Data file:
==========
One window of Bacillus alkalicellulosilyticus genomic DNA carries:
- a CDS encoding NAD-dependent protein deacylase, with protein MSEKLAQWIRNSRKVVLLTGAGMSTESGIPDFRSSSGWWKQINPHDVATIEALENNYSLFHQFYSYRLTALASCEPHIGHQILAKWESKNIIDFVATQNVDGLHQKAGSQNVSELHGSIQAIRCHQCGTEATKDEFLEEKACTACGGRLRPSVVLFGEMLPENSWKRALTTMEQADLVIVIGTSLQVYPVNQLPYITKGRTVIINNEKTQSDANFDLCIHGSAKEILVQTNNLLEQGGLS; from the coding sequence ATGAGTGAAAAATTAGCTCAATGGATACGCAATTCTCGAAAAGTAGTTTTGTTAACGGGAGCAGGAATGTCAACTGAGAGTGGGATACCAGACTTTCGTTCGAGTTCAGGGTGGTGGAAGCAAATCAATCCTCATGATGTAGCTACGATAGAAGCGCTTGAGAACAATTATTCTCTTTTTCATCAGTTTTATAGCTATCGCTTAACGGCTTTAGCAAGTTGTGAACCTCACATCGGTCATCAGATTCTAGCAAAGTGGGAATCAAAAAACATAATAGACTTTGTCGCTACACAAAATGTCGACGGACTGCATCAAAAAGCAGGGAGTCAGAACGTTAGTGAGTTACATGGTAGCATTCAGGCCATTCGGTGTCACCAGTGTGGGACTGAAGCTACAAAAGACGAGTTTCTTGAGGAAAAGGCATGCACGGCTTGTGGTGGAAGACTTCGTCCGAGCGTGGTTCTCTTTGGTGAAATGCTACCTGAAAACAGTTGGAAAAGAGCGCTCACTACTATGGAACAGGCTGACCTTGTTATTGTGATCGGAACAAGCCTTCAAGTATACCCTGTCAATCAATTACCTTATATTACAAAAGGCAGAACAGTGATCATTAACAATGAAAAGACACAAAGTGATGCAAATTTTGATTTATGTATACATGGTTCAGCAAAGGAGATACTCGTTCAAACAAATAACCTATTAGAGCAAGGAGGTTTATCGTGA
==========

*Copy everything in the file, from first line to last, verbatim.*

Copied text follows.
One window of Bacillus alkalicellulosilyticus genomic DNA carries:
- a CDS encoding NAD-dependent protein deacylase, with protein MSEKLAQWIRNSRKVVLLTGAGMSTESGIPDFRSSSGWWKQINPHDVATIEALENNYSLFHQFYSYRLTALASCEPHIGHQILAKWESKNIIDFVATQNVDGLHQKAGSQNVSELHGSIQAIRCHQCGTEATKDEFLEEKACTACGGRLRPSVVLFGEMLPENSWKRALTTMEQADLVIVIGTSLQVYPVNQLPYITKGRTVIINNEKTQSDANFDLCIHGSAKEILVQTNNLLEQGGLS; from the coding sequence ATGAGTGAAAAATTAGCTCAATGGATACGCAATTCTCGAAAAGTAGTTTTGTTAACGGGAGCAGGAATGTCAACTGAGAGTGGGATACCAGACTTTCGTTCGAGTTCAGGGTGGTGGAAGCAAATCAATCCTCATGATGTAGCTACGATAGAAGCGCTTGAGAACAATTATTCTCTTTTTCATCAGTTTTATAGCTATCGCTTAACGGCTTTAGCAAGTTGTGAACCTCACATCGGTCATCAGATTCTAGCAAAGTGGGAATCAAAAAACATAATAGACTTTGTCGCTACACAAAATGTCGACGGACTGCATCAAAAAGCAGGGAGTCAGAACGTTAGTGAGTTACATGGTAGCATTCAGGCCATTCGGTGTCACCAGTGTGGGACTGAAGCTACAAAAGACGAGTTTCTTGAGGAAAAGGCATGCACGGCTTGTGGTGGAAGACTTCGTCCGAGCGTGGTTCTCTTTGGTGAAATGCTACCTGAAAACAGTTGGAAAAGAGCGCTCACTACTATGGAACAGGCTGACCTTGTTATTGTGATCGGAACAAGCCTTCAAGTATACCCTGTCAATCAATTACCTTATATTACAAAAGGCAGAACAGTGATCATTAACAATGAAAAGACACAAAGTGATGCAAATTTTGATTTATGTATACATGGTTCAGCAAAGGAGATACTCGTTCAAACAAATAACCTATTAGAGCAAGGAGGTTTATCGTGA